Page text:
I get what you're going for here. Need to see your HTML/CSS to give you a specific answer, because there is no "general" solution. –  Wesley Murch Jan 24 '12 at 4:44
    
@Madmartigan: I added some more detailed code. If you need a live example for some reason, you can view it here. –  animuson Jan 24 '12 at 5:06
    
@animuson: GL, I'll have to check it out tomorrow, time to crash. At first glance of the live demo, I'd say to leave it alone, it's fine :/ Actually I'd prefer it the way it is because it's consistent, but I don't mean to shoot down your question. –  Wesley Murch Jan 24 '12 at 5:10

3 Answers 3

Its difficult to understand what you want but maybe this will help you..

Set an wrapping div with an fixed height, and auto width, and set overflow to hidden?

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This will just hide the rest of the popup box, only displaying the top bit which is not outside of the parent. –  animuson Jan 30 '12 at 20:00

The great thing about absolute positioning is that you now have 4 other commands at your disposal. top, bottom, left, and right. top will push the element down. bottom will push the element up. left will push the element to the right, and of course right pushes the element to the left. So if I am correctly understanding your question, all you need to do is use the bottom command like so:bottom:200px;. That should put the child element back inside the parent element. Does this help?

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The problem is this would force all the popup boxes to be at the same position relative to the bottom, even those which don't need to be readjusted. The idea is to only push up those boxes which extend past the bottom of the parent container, like in the right side of the example image. –  animuson Jan 30 '12 at 19:59
    
Well, if you only want to adjust certain ones, using css, there are only two ways I know of. First, if the popups that need adjusting are similar enough, you could give them the same css class, and then add bottom or margin, or the like; otherwise, you could set a css id`, and target each problem popup individually. –  SamStar Jan 31 '12 at 13:50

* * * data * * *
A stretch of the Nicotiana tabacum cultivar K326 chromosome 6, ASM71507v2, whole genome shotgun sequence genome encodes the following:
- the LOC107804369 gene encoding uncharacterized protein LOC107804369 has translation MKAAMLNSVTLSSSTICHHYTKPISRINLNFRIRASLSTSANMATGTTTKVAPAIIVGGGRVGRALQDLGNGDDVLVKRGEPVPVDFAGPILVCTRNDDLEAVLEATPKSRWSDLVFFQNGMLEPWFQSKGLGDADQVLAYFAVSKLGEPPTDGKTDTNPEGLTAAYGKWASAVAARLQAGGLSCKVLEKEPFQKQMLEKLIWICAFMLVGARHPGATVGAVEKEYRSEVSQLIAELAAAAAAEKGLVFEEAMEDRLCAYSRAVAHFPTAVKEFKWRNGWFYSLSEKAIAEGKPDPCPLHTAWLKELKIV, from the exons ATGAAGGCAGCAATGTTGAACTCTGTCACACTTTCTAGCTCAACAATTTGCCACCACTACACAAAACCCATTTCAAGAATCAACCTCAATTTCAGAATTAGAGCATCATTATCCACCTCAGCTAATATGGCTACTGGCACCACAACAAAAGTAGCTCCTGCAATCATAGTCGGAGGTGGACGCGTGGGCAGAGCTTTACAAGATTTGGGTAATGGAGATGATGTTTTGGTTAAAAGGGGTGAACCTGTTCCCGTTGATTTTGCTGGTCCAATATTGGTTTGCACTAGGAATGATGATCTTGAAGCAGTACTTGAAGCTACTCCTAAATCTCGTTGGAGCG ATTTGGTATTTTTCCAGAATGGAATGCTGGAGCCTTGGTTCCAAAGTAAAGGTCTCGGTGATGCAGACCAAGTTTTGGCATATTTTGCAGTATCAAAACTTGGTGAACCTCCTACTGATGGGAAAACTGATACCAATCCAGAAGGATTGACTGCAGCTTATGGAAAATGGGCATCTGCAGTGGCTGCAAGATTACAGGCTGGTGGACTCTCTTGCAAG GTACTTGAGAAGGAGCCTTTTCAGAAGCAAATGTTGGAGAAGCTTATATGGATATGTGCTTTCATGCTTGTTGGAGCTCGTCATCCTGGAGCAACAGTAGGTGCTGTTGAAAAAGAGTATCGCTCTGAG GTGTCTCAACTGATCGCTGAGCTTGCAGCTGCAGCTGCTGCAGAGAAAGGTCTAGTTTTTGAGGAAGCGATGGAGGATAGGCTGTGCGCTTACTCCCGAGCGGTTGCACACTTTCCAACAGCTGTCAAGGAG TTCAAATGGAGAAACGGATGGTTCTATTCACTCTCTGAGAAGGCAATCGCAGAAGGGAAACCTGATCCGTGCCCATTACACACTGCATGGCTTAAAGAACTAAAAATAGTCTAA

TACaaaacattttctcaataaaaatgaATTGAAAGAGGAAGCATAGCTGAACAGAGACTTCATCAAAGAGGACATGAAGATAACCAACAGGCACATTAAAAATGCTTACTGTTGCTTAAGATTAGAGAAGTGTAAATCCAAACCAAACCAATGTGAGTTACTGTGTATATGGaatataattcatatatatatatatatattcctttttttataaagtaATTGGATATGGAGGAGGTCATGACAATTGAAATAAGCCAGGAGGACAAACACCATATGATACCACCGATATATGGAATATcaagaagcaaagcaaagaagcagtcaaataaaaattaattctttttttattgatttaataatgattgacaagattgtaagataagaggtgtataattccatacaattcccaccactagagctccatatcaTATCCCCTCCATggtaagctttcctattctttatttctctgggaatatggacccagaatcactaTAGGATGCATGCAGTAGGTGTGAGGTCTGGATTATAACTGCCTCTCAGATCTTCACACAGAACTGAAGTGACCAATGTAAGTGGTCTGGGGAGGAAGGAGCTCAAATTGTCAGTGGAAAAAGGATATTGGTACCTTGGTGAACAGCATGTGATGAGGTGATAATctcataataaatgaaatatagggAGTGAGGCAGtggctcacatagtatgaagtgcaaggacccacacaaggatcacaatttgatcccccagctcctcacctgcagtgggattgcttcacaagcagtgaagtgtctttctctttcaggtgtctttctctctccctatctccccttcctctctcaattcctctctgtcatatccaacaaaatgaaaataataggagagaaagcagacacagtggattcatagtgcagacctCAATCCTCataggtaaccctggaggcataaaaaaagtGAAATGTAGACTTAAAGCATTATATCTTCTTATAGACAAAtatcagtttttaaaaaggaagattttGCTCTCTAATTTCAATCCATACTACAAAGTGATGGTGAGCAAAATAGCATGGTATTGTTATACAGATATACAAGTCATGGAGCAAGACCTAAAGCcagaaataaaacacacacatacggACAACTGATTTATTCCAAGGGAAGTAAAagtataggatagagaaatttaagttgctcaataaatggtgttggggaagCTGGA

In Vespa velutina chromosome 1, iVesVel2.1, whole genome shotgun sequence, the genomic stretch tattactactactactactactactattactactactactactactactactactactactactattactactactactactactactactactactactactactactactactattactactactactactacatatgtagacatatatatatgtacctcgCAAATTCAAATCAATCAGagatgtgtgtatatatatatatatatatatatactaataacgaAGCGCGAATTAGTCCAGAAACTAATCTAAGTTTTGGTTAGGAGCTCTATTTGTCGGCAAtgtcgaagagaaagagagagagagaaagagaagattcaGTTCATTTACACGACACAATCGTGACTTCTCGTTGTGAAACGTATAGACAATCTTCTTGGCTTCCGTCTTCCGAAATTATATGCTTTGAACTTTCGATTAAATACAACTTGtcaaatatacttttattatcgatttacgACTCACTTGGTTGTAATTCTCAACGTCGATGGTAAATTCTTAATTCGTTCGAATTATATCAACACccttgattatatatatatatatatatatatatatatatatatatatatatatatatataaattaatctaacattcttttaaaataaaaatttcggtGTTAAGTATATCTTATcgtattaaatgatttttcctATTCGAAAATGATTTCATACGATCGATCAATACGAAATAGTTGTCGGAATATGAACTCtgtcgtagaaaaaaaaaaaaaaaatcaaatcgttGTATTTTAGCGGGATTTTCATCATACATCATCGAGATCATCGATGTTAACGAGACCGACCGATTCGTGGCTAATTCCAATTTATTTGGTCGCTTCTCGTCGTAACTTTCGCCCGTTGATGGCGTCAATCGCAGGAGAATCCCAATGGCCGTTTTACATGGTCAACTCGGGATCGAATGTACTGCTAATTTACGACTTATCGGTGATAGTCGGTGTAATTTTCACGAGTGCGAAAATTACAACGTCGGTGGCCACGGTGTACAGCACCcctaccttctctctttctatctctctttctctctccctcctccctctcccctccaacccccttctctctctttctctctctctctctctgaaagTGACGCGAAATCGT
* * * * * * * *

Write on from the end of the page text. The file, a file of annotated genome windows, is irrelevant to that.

The problem with that is I don't know how many items will appear in each row. It could be anywhere between 3 and 7 depending on the user's browser size. –  animuson Feb 2 '12 at 2:27
    
Unless you can play around with margin bottom tricks you may need something besides css... If you are online between 9:05 and 12:30 Eastern we can take this to a chat room and you could send me a link to work through myself... –  SamStar Feb 2 '12 at 14:06
up vote 0 down vote accepted

This does not appear to be possible with pure CSS. I tried everything I could thing of but the closest solution I could get was using :nth-last-of-type(-n+6) to push up the division for the last 6 items in the grid. The only problem with that solution was when a user resized the window (either smaller or larger), there weren't always exactly 6 elements in the last row.

I ended up retheming my site recently which now uses a definitive width, where there will always be 6 items in the last row, so the :nth-last-of-type(-n+6) selector works for me in this case.

The only thing I could think of is if CSS ever implemented a :last-line selector similar to the existing :first-line selector, which would allow you to select the last line and then select each division inside that line... maybe? I don't know if that's even possible with that selector.

Aside from using a fixed width for the parent, the idea from the comments is the next best way to go. As long as their is a sufficient amount of content below the parent (maybe a few extra lines), the expansion past the parents' boundaries is not a huge deal and could just be left alone.